An example of intertextuality is of the famous shower scene from the film "Pshyco", which has been "borrowed" many a time by other films.






A film that has used this scene from psycho, is the film The Stepfather (2010). The film has taken the idea from psycho and adapted and modernised it so that it takes a different turn. In the end we still see someone getting stabbed and ending up falling backwards into the bathtub and pulling the shower down with him. However it differs from Psycho as the "bad guy" is revealed and it is the "bad guy" who ends up dead in the bath.






I think this use of intertextuality is successful, as the director has taken a modern approach on the scene from psycho and has adapted it to make it more realistic and enjoyable for the target audience.

Wednesday, 12 January 2011

Intertextuality

Intertextuality is when something is shown or writen but it refers to another situation. Intertextuality interests me becuase of the way it uses different ways of showing what happend or what is going to happen in the film with out any of the characters telling us.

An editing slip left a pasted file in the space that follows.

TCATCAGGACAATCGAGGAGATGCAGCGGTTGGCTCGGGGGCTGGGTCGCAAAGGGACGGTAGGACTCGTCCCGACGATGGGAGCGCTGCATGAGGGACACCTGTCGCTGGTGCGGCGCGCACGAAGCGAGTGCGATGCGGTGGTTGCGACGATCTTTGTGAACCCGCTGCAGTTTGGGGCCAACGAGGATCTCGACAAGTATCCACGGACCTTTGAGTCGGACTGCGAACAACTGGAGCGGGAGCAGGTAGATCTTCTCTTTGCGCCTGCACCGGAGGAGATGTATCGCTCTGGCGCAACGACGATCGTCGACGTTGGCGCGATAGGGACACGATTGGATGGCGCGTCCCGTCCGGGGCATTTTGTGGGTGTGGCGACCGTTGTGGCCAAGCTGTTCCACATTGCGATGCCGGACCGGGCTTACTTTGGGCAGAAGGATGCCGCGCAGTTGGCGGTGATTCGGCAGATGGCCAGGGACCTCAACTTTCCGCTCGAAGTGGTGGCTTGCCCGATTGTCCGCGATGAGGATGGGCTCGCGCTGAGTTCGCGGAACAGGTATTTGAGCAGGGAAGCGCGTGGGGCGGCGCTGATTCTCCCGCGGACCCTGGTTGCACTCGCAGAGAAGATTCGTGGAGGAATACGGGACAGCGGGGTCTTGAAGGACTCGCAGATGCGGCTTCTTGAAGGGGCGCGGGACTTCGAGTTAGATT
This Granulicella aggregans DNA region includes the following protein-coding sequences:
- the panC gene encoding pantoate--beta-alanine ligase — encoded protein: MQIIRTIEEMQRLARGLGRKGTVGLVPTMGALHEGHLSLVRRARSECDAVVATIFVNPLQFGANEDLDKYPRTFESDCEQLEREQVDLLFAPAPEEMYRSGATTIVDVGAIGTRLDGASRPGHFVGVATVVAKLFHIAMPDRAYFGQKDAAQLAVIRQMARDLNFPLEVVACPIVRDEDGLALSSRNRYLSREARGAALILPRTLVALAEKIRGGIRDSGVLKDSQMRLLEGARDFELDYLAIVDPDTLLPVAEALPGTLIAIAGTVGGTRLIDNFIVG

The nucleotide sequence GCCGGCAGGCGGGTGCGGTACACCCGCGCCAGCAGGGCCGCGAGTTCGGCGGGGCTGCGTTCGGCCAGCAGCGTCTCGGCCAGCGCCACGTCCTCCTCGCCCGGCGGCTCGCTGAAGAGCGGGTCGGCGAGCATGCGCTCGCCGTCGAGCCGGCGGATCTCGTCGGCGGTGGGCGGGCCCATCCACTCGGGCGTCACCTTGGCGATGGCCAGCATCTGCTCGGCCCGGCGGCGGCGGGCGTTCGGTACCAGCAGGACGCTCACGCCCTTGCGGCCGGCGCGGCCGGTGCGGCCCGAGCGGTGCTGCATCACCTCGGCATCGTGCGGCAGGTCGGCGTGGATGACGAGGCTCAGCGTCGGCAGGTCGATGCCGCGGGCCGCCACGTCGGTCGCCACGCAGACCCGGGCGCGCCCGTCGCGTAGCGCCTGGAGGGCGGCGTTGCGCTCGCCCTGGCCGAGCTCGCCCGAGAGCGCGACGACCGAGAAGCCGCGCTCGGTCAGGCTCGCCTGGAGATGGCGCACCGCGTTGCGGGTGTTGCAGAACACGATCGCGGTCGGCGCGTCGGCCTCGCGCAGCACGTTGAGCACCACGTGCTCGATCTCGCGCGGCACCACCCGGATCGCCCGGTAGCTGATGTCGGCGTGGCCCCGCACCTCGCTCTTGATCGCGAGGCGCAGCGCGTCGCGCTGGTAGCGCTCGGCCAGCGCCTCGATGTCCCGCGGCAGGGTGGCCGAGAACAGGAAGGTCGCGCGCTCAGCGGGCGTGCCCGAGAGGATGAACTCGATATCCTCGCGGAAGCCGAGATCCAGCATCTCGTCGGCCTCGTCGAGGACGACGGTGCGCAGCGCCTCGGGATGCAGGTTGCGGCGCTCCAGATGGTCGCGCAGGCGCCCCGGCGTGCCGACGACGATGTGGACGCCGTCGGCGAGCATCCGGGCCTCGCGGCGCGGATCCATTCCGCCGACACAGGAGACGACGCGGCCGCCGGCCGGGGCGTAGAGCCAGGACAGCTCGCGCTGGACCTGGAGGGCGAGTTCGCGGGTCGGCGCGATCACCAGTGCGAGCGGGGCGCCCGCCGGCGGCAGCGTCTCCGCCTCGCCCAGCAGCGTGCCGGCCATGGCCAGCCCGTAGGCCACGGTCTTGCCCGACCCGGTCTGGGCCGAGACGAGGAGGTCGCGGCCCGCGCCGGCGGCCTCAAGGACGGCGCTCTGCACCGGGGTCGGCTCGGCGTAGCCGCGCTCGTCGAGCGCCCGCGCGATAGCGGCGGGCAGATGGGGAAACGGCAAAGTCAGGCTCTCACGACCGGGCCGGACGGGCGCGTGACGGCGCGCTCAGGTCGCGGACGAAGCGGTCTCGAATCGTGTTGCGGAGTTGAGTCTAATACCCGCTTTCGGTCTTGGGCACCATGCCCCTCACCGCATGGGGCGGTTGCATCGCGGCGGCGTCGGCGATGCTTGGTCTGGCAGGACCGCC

Tuesday, 11 January 2011

Intertextuality

Intertextuality is when films borrow certain parts of another film. I think Intertextuality is quite interesting. The way films have the same sort of idea, placed in a different way is intriguing as you dont always notice, unless it is pointed out. An example of textuality is in the films; What Lies Beneath, The Stepfather, Fatal Attraction, and a student film called Succubus. Each of these films have taken some aspects of the film Psycho's shower scene. Below i have posted a link to each of these videos.

INTERTEXTUALITY CLIPS.

This picture is a screenshot from the bathroom scene in The Stepfather. This scene is fairly similar to the scene in Psycho. This is a good example of intertextuality.

How suspense is created in The Shining.

In The Shining, there are many different ways that suspense is created. The main ways that suspense is built up is by the use of Camera Angles and Sound. I am going to Analyse the Maze scene which brings the film to an end, and i am going to talk about how this scene creates tension in us, as viewers.


The above video is the scene that i'm going to talk about. Firstly the setting makes us feel tense. It is dark outside, and the area is full of snow. There is nowhere to hide as the snow is so bright. We wonder how Danny is going to be able to to hide from his father.

Once Danny and Jack have entered the Maze, we are then full of tension and suspense is instantly built due to the camera angles. There are quite a few Point Of View shots which put the viewers in the position of Danny. We are then on edge as we dont know what is around each corner.